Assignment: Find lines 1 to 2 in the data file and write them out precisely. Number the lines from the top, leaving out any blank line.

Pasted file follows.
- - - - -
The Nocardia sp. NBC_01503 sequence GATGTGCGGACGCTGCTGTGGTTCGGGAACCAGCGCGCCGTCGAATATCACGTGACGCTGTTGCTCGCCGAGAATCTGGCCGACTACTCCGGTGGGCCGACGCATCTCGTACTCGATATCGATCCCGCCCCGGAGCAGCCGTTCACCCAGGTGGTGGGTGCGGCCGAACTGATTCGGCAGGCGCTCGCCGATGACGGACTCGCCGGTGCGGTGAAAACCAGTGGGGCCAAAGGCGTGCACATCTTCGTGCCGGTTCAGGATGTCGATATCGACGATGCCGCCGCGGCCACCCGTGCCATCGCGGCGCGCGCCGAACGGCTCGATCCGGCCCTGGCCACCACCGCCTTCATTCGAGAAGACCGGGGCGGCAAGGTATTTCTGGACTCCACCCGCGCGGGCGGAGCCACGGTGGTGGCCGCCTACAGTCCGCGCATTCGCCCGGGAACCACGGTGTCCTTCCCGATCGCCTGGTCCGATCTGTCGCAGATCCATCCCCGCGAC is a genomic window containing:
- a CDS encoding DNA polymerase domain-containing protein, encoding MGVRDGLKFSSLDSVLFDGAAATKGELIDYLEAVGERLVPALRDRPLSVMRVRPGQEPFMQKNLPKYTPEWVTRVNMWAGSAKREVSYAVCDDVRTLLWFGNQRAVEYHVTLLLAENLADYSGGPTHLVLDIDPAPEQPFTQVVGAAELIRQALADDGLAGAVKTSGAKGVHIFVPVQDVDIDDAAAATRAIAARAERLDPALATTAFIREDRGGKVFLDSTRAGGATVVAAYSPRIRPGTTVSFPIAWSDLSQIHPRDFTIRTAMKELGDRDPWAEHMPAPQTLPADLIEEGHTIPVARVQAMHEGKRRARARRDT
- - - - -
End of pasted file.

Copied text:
The Nocardia sp. NBC_01503 sequence GATGTGCGGACGCTGCTGTGGTTCGGGAACCAGCGCGCCGTCGAATATCACGTGACGCTGTTGCTCGCCGAGAATCTGGCCGACTACTCCGGTGGGCCGACGCATCTCGTACTCGATATCGATCCCGCCCCGGAGCAGCCGTTCACCCAGGTGGTGGGTGCGGCCGAACTGATTCGGCAGGCGCTCGCCGATGACGGACTCGCCGGTGCGGTGAAAACCAGTGGGGCCAAAGGCGTGCACATCTTCGTGCCGGTTCAGGATGTCGATATCGACGATGCCGCCGCGGCCACCCGTGCCATCGCGGCGCGCGCCGAACGGCTCGATCCGGCCCTGGCCACCACCGCCTTCATTCGAGAAGACCGGGGCGGCAAGGTATTTCTGGACTCCACCCGCGCGGGCGGAGCCACGGTGGTGGCCGCCTACAGTCCGCGCATTCGCCCGGGAACCACGGTGTCCTTCCCGATCGCCTGGTCCGATCTGTCGCAGATCCATCCCCGCGAC is a genomic window containing:
- a CDS encoding DNA polymerase domain-containing protein, encoding MGVRDGLKFSSLDSVLFDGAAATKGELIDYLEAVGERLVPALRDRPLSVMRVRPGQEPFMQKNLPKYTPEWVTRVNMWAGSAKREVSYAVCDDVRTLLWFGNQRAVEYHVTLLLAENLADYSGGPTHLVLDIDPAPEQPFTQVVGAAELIRQALADDGLAGAVKTSGAKGVHIFVPVQDVDIDDAAAATRAIAARAERLDPALATTAFIREDRGGKVFLDSTRAGGATVVAAYSPRIRPGTTVSFPIAWSDLSQIHPRDFTIRTAMKELGDRDPWAEHMPAPQTLPADLIEEGHTIPVARVQAMHEGKRRARARRDT